"Wadeema's law" on child-protection, being sent to the FNC for study, changes some fundamental responsibilities. It is a fitting memorial to the tragic victim for whom it is named.
Wadeema's Law redefines 'child protection'
The UAE Government has moved with remarkable speed to ensure that the tragic death of an 8-year old girl - Wadeema, buried in the desert after being tortured during a seven-month period last year - will not be repeated. As The National reports today, a draft child-protection law has now been passed on to the Federal National Council for review. Among its provisions are rights that all children will have and responsibilities the Government will need to fulfil.
No matter what form Wadeema's Law takes when it is finalised, the fact that these issues are even being discussed is a big change in the way the UAE functions. At the heart of this legislation are not merely new laws, but a new relationship between the Government and families, and new expectations of what the role of the Government is in raising children.
The first part of this change is the creation of child protection units, backed by legal powers that will allow them to enter homes and collect evidence. The law would change the onus of protection, making the state responsible for preventive intervention. In extreme cases, children might be removed from their parents without a court order. In a society that is conservative and has historically seen the family as the appropriate forum for dealing with social problems, this is a big and potentially controversial change.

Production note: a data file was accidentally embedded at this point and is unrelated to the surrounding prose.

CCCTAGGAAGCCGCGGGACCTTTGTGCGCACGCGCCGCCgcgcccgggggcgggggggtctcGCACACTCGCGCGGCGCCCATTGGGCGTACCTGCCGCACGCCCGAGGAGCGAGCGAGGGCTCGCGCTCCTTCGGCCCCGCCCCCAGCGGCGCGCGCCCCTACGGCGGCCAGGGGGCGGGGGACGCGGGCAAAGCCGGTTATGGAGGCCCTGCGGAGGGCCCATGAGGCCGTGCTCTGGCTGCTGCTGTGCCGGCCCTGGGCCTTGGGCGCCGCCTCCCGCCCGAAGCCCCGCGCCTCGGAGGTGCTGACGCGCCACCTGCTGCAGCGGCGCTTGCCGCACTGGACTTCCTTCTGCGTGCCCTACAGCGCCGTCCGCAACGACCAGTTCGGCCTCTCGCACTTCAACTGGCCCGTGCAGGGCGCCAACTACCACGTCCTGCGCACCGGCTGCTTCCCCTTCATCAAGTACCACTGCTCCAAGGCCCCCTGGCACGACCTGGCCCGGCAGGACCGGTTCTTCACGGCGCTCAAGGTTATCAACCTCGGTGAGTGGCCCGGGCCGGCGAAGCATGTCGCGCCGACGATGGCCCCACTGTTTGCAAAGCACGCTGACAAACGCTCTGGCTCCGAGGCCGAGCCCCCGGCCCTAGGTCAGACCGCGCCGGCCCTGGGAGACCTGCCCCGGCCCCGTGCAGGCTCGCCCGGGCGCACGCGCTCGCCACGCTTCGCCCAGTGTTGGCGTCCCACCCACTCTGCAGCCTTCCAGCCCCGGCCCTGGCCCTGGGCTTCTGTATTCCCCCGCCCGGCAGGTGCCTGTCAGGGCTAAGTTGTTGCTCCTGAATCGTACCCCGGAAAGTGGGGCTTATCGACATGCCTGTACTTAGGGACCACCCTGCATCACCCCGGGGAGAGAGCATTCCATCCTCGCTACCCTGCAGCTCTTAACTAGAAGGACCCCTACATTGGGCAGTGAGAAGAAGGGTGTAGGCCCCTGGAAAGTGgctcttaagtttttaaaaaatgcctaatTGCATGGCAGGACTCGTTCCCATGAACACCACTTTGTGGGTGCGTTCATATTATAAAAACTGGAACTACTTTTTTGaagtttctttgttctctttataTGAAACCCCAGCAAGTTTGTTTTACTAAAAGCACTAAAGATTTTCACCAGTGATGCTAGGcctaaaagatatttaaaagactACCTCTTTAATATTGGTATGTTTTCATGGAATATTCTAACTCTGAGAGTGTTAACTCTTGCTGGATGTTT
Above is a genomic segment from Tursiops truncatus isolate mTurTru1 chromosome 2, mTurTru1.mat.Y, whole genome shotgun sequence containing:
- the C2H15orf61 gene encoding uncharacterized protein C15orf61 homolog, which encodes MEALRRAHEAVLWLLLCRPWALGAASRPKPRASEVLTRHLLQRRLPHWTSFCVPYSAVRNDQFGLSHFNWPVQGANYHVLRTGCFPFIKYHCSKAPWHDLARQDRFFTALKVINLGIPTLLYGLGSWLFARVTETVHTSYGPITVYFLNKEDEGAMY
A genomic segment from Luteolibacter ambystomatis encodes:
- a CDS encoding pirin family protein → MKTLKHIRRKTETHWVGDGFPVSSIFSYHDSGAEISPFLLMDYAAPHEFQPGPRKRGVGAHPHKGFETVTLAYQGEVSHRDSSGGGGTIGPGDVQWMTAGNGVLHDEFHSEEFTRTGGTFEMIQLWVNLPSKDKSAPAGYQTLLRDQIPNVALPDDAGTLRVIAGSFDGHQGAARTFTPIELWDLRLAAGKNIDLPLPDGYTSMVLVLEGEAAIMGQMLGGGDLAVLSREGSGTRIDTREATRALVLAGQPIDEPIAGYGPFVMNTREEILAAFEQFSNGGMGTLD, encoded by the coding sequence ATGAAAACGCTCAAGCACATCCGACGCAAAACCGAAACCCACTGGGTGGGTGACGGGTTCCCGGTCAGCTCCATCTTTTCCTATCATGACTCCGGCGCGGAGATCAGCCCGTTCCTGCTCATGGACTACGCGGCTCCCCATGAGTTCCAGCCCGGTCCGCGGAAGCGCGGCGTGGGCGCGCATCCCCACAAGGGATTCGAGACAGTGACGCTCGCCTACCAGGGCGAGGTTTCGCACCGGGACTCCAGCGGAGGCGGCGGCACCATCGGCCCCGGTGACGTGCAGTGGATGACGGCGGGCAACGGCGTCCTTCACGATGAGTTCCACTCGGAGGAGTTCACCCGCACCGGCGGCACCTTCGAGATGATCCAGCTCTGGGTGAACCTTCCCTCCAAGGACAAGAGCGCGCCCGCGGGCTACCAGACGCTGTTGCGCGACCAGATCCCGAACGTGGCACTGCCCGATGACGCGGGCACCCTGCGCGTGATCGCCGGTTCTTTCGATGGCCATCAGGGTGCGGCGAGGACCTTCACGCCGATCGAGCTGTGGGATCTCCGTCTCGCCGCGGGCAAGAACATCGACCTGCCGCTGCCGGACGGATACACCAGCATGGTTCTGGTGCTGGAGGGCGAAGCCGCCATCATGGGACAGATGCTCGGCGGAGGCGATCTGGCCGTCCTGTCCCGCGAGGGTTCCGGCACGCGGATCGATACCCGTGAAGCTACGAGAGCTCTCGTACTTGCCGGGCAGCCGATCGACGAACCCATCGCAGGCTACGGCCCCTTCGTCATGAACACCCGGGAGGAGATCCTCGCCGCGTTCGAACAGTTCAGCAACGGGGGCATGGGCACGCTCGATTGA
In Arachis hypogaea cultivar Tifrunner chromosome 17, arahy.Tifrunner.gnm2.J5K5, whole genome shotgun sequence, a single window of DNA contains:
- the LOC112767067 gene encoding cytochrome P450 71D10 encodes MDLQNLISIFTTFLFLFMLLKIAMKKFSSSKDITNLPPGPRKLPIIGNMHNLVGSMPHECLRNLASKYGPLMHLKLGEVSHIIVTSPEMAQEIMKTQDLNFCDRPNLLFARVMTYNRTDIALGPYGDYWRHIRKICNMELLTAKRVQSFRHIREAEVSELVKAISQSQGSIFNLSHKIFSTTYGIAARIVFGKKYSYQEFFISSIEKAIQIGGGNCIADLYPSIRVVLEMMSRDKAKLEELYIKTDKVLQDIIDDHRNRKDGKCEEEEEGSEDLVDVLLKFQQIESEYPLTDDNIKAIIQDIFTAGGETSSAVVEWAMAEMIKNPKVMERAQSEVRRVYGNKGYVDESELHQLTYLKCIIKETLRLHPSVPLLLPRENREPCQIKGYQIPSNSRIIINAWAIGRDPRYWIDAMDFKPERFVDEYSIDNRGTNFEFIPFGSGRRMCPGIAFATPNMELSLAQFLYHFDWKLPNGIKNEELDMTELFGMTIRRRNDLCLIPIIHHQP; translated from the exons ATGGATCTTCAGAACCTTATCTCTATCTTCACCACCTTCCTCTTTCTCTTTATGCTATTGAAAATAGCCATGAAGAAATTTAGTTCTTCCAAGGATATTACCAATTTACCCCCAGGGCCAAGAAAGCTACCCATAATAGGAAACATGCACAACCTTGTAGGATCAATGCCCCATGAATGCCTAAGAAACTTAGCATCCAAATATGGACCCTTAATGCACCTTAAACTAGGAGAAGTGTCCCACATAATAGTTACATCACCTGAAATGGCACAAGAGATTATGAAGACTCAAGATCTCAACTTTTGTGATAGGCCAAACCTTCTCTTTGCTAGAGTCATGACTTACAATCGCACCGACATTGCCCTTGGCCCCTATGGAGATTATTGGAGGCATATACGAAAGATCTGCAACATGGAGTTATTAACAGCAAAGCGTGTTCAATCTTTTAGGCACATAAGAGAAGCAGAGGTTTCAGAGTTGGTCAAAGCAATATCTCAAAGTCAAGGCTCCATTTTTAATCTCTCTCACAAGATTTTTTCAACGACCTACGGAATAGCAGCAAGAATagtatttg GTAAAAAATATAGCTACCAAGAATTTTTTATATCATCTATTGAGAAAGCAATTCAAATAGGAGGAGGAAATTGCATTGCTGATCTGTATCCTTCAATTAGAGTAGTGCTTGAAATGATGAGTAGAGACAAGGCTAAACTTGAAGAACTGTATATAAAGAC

The second proposal is potentially more far-reaching. The law establishes responsibilities on the part of the Government, not merely to disseminate information on child well-being and to enforce laws, but also to produce results: one proposals says the Government would be tasked with lowering the dropout rate in schools and providing equal opportunities to all children. Clearly this is easier proposed than delivered, but the intent is what matters here. It means, in the long-term, that UAE policy across health, education and perhaps even employment sectors will be shifted to take children into consideration. The draft also calls for new building codes mandating child-safety locks on high-rise windows; warnings on crude content at cinemas; and bans on child employment.
Wadeema's Law will now be looked at by the full FNC, which may propose changes. But if it is adopted in anywhere like its current form it will, we can all hope, mean there will no repeat of the shocking abuse Wadeema suffered.
And it will redefine what "child protection" is, making the welfare, health, safety and security of all our children a shared responsibility.